Love Your Neighbor
Today I want to help us think about the question “What does it mean to love my neighbor?” And, I want to think about it specifically, but not exclusively, in light of the ongoing pandemic. My hope is that we can take the principals we learn from this study and apply them to our lives today, but also to the way we live our lives once we get back to “normal”.
Most of us are familiar with the exchange in Matthew 22:
 And one of them, a lawyer, asked him a question to test him.  “Teacher, which is the great commandment in the Law?”  And he said to him, “You shall love the Lord your God with all your heart and with all your soul and with all your mind.  This is the great and first commandment.  And a second is like it: You shall love your neighbor as yourself.  On these two commandments depend all the Law and the Prophets.
Even those with a limited church background can pull from this passage the implication that Christians are commanded to love their neighbor. But, I had a revelation recently – and I suspect I’m not alone in my thinking – I usually equate the command to love my neighbor with simply doing good things for my neighbor. In my thinking, love simply equals action and action equals love.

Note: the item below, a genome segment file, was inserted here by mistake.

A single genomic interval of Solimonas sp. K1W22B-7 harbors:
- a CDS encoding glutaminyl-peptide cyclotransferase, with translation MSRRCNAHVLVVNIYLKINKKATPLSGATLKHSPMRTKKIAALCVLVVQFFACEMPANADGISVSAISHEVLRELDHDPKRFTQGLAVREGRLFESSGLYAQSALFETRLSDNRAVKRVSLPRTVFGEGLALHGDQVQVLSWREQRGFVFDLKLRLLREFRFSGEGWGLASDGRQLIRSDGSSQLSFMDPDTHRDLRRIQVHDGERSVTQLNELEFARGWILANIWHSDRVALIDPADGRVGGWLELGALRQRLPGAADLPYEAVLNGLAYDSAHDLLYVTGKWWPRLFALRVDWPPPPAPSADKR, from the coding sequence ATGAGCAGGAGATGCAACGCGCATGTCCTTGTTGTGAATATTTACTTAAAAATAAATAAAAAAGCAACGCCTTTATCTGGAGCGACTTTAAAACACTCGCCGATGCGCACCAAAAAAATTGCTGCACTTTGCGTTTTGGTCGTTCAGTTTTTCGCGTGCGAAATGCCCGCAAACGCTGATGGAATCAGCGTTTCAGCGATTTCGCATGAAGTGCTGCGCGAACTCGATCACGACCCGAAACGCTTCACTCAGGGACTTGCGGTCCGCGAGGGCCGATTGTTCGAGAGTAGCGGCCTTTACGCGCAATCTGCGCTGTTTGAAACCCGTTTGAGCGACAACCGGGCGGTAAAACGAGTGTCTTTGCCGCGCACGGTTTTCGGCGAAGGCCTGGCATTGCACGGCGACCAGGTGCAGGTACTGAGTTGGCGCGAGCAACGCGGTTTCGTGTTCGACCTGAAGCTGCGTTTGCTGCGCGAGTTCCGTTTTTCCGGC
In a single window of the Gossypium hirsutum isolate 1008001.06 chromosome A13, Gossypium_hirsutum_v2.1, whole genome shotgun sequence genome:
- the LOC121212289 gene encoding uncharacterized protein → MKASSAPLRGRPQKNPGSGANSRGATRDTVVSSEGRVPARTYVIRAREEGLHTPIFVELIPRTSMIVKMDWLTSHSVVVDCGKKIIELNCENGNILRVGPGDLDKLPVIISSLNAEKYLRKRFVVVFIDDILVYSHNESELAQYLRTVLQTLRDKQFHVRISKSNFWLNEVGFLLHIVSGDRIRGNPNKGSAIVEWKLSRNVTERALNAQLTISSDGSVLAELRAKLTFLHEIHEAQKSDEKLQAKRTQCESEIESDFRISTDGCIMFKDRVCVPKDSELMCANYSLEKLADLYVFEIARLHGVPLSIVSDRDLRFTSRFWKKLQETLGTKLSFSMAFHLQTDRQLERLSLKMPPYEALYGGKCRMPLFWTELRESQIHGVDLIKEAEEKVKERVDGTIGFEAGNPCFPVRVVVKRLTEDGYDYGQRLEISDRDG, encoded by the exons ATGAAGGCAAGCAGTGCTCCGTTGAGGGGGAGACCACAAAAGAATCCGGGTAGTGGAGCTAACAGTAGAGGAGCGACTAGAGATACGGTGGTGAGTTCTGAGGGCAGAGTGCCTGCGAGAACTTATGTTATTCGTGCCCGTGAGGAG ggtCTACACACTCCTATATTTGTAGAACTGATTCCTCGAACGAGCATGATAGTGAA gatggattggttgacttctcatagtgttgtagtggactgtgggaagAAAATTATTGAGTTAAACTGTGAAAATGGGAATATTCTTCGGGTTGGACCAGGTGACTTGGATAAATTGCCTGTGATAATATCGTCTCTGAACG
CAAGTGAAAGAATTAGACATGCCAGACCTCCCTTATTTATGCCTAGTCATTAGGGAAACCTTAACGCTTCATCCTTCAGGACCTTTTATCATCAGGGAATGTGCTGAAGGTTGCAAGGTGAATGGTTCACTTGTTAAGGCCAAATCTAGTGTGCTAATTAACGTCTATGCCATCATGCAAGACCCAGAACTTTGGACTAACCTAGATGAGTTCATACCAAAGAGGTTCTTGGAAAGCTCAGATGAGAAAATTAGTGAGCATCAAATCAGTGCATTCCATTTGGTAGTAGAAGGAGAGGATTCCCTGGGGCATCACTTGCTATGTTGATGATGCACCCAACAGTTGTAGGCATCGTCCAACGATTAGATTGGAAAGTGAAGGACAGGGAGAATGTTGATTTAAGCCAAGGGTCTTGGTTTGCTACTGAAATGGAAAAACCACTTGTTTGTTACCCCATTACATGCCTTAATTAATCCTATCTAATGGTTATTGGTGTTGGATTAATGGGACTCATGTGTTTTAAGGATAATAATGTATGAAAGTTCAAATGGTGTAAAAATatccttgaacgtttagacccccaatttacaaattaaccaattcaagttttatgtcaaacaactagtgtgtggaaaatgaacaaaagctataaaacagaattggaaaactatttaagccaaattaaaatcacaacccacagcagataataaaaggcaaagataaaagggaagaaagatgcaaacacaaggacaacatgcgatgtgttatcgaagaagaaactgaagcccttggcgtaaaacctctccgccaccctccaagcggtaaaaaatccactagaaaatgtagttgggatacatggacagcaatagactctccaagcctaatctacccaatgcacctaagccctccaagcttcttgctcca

Cultivating Love in the Heart
If we use the example of loving God, however, we see that love is first the disposition towards someone from which the actions flow. Loving your neighbor then, first means developing a new disposition towards them; an affection and desire for their good. From this new desire good works towards them will follow, but we should not forsake the cultivation of a loving disposition and replace it with simple acts of kindness.
With that in mind let me suggest a few ways to begin cultivating a love for your neighbor.
1. Prayer – First, pray. Pray for your own heart to be changed into conformity to Christ’s. But also pray for the needs of your neighbor. I’ve found that nothing helps me love others more than sharing in their grief and praying for their needs.
2. Perception – Second, even for the most difficult of people in your life, fight to believe the truth that they are made in the image of God and deserving of dignity, value, and love. This is even true for those who are not a part of the church which is why God bestows his common grace upon all mankind.
3. Plan – Begin to think about ways that you can put this new affection into action. If the Lord grants for you to grow in your love for your neighbor, it still does them no good if you just sit at home with a warm fuzzy feeling about them. Plan for ways to show them love in the name of Christ and actually do it. Don’t let anything keep you from starting to grow in your love for your neighbor today.
Ryan Potter is Assistant Pastor at Good Shepherd Presbyterian Church (PCA) in Kalamazoo, MI. Ryan is an alumnus of Gordon-Conwell Theological Seminary, where he received his M. Div. and is currently serving in the campus ministry for Good Shepherd at Western Michigan University.